Mille Lacs Lake anglers will have to release all walleyes they catch this summer, and they’ll be restricted to using artificial tackle only.
Those were among regulations the Minnesota Department of Natural Resources announced Monday for the lake, where the walleye population remains near historic lows. The regulations will take effect starting with the May 14 fishing opener and are intended to remain in place for the entire open-water season.
The intent of the regulation package is to avoid a potential closure of walleye fishing on the lake like the one that was imposed last summer. The regulations also are designed to protect the large 2013 year class of fish that biologists are counting on to help the fishery rebound. Those fish will be 14 inches and longer this year, DNR officials say, a size at which anglers likely will begin to catch many of them.
“We want to provide as much fishing opportunity as possible given the fish populations in the lake,” said Don Pereira, DNR fisheries chief.
Last year’s closure of walleye fishing on Mille Lacs took effect Aug. 3. The 17-member Mille Lacs Fisheries Advisory Committee, convened last October, had told the DNR that it wanted the agency to do whatever it could to prevent another walleye fishing closure on the lake.
The Mille Lacs Lake walleye harvest is governed by an agreement between the DNR and eight Native American bands that were parties to an 1837 treaty. This year’s total safe harvest level is 40,000 pounds, of which anglers are allowed 28,600 pounds and the bands are entitled to 11,400 pounds.
Even with anglers releasing all walleyes this summer, the angling allocation could be reached because hooking mortality — fish that die after being released — must be considered in the total walleye mortality. Hooking mortality is based on estimates by the DNR from previous studies of released fish.
Tony Roach, a Mille Lacs fishing guide from Moose Lake and co-chair of the advisory committee, supports the regulations announced Monday.
“It’s just a conservative effort to keep the fishery open,” Roach said in a telephone interview. “The committee members didn’t want to see a closure, and I’m one of those. I was for an artificial-lure option if that was going to keep the fishery open.”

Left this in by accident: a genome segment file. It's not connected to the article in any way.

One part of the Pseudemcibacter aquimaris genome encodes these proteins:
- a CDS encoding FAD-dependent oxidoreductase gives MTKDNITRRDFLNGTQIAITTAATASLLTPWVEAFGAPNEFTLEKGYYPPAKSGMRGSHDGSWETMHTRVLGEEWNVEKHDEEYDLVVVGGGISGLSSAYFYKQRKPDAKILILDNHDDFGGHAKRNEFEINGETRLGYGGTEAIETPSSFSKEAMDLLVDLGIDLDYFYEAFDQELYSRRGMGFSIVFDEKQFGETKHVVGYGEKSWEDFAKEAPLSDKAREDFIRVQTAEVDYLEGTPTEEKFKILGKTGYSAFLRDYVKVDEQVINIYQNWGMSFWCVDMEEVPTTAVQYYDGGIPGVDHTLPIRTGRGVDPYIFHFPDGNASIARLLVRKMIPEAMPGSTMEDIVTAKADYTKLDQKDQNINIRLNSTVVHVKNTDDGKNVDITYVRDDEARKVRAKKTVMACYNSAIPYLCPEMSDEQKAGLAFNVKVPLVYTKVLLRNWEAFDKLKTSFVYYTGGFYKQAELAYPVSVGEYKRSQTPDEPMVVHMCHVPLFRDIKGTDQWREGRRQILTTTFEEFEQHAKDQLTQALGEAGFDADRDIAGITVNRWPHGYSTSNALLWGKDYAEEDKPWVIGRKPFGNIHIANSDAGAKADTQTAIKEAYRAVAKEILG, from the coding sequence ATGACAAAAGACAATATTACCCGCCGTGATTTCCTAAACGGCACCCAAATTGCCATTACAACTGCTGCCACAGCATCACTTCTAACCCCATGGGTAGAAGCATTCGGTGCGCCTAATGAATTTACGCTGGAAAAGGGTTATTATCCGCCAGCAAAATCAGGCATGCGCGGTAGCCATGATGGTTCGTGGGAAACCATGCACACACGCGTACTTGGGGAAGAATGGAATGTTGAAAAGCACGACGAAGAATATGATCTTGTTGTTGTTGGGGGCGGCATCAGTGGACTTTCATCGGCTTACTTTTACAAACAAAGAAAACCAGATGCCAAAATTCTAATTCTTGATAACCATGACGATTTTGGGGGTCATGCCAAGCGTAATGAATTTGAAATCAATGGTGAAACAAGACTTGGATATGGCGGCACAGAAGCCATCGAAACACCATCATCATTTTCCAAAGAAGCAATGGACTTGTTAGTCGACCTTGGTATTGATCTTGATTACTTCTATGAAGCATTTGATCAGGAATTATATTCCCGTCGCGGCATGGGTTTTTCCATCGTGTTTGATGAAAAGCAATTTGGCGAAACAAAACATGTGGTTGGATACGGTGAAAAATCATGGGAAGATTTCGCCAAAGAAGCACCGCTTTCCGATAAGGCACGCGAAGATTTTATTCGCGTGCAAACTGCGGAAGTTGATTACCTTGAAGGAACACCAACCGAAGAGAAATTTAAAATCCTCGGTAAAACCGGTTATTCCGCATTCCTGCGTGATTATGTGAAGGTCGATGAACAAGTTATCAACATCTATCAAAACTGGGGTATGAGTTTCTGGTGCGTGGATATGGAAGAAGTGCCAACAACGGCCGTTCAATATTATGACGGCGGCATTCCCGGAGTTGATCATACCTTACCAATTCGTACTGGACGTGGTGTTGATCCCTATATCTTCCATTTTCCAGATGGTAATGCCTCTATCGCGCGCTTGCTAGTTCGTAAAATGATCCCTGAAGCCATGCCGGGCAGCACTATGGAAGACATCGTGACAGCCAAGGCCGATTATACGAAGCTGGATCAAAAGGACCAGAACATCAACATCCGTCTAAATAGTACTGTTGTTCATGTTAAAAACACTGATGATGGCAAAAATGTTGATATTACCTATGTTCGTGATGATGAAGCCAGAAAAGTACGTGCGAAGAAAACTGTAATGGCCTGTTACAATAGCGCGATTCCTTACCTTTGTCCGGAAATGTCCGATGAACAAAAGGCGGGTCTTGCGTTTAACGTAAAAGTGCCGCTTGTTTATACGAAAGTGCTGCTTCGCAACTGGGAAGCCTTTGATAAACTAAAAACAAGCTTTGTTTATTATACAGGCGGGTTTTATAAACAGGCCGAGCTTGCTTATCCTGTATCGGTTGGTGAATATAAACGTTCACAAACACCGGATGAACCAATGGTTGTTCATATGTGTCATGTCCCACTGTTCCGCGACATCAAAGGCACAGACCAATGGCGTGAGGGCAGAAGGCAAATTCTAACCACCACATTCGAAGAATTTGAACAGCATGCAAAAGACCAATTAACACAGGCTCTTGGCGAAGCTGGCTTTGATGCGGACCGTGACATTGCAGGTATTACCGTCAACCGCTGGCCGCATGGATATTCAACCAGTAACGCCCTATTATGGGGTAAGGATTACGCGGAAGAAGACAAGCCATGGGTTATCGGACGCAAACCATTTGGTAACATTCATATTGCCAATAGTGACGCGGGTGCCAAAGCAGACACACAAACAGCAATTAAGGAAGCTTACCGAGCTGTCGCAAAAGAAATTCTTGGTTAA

The DNR’s Pereira said the use of artificial lures instead of live bait reduces the hooking mortality of released walleyes by about 50 percent. Hooking mortality is less with artificial tackle because fish tend not to inhale the lures so deeply, allowing them to be removed more quickly.
“That was probably the most difficult part of this decision, was going to artificials only,” Pereira said.
Pereira said the artificial lure requirement means that anglers may not use “any bait that was at one time alive. Anything that is preserved, frozen or salted, that was a live minnow, night crawler or leech, is not allowed.”
But manufactured, scented baits such as Gulp will be permitted, he said.
Advisory committee member and fishing guide Tom Neustrom of Grand Rapids supports the regulation package.
“I think it’s in the best interest of trying to protect not only the 2013 year class but the spawning biomass,” Neustrom said. “We want people to be able to come up and angle.”
“The overriding concern was no closure (of walleye fishing),” said Dean Hanson, co-chair of the Mille Lacs Fisheries Advisory Committee and owner of Agate Bay Resort near Isle, Minn. “Once that decision was made, and considering the fantastic fishing we expect this summer, we weren’t given a lot of attractive alternatives.”
Walleye fishing on Mille Lacs was good this winter, and that usually portends a good summer fishing season.
“We have a small (safe-harvest) allocation, and fishing was out of this world this winter,” Roach said. “I’m happy to see the fishery open, and the fishing is going to be spectacular this summer.
The only exception to the artificial-tackle requirement will be for launch operators who secure DNR permits and agree to collect data from their trips and provide it to the DNR. Launches participating in the study could use live bait.
Launches are large boats that allow many anglers aboard. Permits issued to launches would be suspended if walleye fishing on Mille Lacs has to be closed, DNR officials said.
Pereira said the DNR plans to contain and hold some walleyes released by launch anglers to monitor survival.
Regulations also will change slightly for bass and northern pike, the DNR announced Monday.
Anglers may keep four bass in any combination of largemouth and smallmouth, down from six last year. Also, in a new requirement, all bass from 17 to 21 inches must be immediately released. All bass caught during the first two weeks of the season must be released.
Mille Lacs anglers can keep five northern pike, only one of which may be longer than 40 inches. All pike from 30 to 40 inches must be immediately released. The “earn-a-trophy” rule that required anglers to harvest two smaller pike before keeping one larger one has been eliminated for 2016.